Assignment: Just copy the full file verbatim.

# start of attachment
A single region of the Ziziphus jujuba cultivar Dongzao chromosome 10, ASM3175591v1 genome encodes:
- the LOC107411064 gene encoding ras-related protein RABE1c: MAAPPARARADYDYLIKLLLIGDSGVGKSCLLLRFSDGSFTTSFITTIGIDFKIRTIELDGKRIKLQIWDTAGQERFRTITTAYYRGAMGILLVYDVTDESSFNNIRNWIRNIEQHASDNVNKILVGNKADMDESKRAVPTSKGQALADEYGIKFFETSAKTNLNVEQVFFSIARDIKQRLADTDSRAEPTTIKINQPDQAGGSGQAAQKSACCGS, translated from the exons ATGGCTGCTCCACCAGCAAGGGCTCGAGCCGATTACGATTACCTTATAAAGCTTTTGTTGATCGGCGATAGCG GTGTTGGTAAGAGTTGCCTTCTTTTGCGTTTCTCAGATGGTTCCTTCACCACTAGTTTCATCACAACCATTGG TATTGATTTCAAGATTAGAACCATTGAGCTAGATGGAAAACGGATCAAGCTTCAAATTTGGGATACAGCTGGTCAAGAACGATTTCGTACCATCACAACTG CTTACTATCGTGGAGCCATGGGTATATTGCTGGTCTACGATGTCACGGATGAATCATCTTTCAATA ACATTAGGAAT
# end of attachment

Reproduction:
A single region of the Ziziphus jujuba cultivar Dongzao chromosome 10, ASM3175591v1 genome encodes:
- the LOC107411064 gene encoding ras-related protein RABE1c: MAAPPARARADYDYLIKLLLIGDSGVGKSCLLLRFSDGSFTTSFITTIGIDFKIRTIELDGKRIKLQIWDTAGQERFRTITTAYYRGAMGILLVYDVTDESSFNNIRNWIRNIEQHASDNVNKILVGNKADMDESKRAVPTSKGQALADEYGIKFFETSAKTNLNVEQVFFSIARDIKQRLADTDSRAEPTTIKINQPDQAGGSGQAAQKSACCGS, translated from the exons ATGGCTGCTCCACCAGCAAGGGCTCGAGCCGATTACGATTACCTTATAAAGCTTTTGTTGATCGGCGATAGCG GTGTTGGTAAGAGTTGCCTTCTTTTGCGTTTCTCAGATGGTTCCTTCACCACTAGTTTCATCACAACCATTGG TATTGATTTCAAGATTAGAACCATTGAGCTAGATGGAAAACGGATCAAGCTTCAAATTTGGGATACAGCTGGTCAAGAACGATTTCGTACCATCACAACTG CTTACTATCGTGGAGCCATGGGTATATTGCTGGTCTACGATGTCACGGATGAATCATCTTTCAATA ACATTAGGAAT